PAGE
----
The age of a child being petitioned by a U.S. citizen or permanent resident determines the length of time it takes him/her to become an immigrant.
If the child being petitioned by a U.S. citizen is under 21 and unmarried, a visa number is immediately available as he/she is classified as an immediate relative.
But when he/she turns 21, he/she is classified under the family-based first preference and a visa number will not be available until about fifteen years later in the case of a Filipino.
If the childís parent is a permanent resident, he/she falls under the F2A category which has a waiting time of five years, but when he/she turns 21, he/she is moved to F2B category with a waiting time of about eleven years.
The aging out is often caused by the processing delays. To address the problem, the Child Status Protection Act (CSPA) was signed into law on August 6, 2002.
Under this law, the age of a child of a U.S. citizen is determined at the time of the filing of an alien relative petition (I-130) for the purpose of obtaining immigration benefits. So that if he/she was under 21 when the petition was filed, he/she is still considered as an immediate relative even if the United States Citizenship and Immigration Services (USCIS) does not adjudicate the petition until after the child turns 21.
In the case of a child of a permanent resident, his/her age is determined on the date that a visa number becomes available, reduced by the number of days that the petition was pending.
The CSPA has up to now been confusing in its implementation primarily because the USCIS did not release adequate guidance on how to interpret its provisions.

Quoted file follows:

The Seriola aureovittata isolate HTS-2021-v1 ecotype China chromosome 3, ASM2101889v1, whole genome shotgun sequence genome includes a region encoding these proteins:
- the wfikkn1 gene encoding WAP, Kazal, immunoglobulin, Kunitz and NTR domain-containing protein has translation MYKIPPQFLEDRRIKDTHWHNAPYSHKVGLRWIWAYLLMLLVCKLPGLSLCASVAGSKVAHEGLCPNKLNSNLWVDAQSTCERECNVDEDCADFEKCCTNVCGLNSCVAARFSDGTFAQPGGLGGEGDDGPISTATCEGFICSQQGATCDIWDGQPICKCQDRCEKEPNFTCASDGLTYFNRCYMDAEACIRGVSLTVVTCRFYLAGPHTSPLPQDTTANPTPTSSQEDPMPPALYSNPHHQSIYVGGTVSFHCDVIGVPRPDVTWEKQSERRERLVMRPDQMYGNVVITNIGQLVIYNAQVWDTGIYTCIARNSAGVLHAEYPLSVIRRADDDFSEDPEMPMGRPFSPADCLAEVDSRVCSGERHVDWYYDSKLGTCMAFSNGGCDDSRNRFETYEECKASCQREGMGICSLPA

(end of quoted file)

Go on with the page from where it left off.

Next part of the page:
On May 6, 2008, the USCIS finally came out with a memo that would modify prior interpretations of certain provisions.
The new guidance now benefits aliens with approved immigrant visa petitions before the effective dates of the CSPA but who failed to apply for permanent residence on the date of its enactment. Under a prior USCIS memo, these aliens did not benefit from the new law.
The law, however, does not benefit those who had received a final decision of their applications for permanent residence prior to August 6, 2002.
If the petition was filed by a U.S. citizen, the child would be eligible for permanent residence as an immediate relative provided there was no final decision before August 6, 2002.
If the petition was filed by a permanent resident, and the priority date of the approved petition became current before his/her 21st birthday, the child would not age out provided a final decision was not issued prior to August 6, 2002, and the child applied for permanent residence within a year from the date the priority date became current.
The new guidance memo allows individuals who were previously denied benefits under CSPA to file a motion to reopen or reconsider without paying a filing fee.
The motion will have to state that a visa petition was approved before August 6, 2002 and the I-485 (adjustment of status) was filed after August 6, 2002; the applicant would have been considered below 21 under the CSPA; the applicant applied for permanent residence within one year from the date a visa number was available and the application was denied solely because he/she aged out
There is no deadline for the filing of the motion.
Editorís Note: REUBEN S. SEGURITAN has been practicing law for over 30 years. For further information, you may call him at 212 695 5281 or log on to his website at http://www.seguritan.com/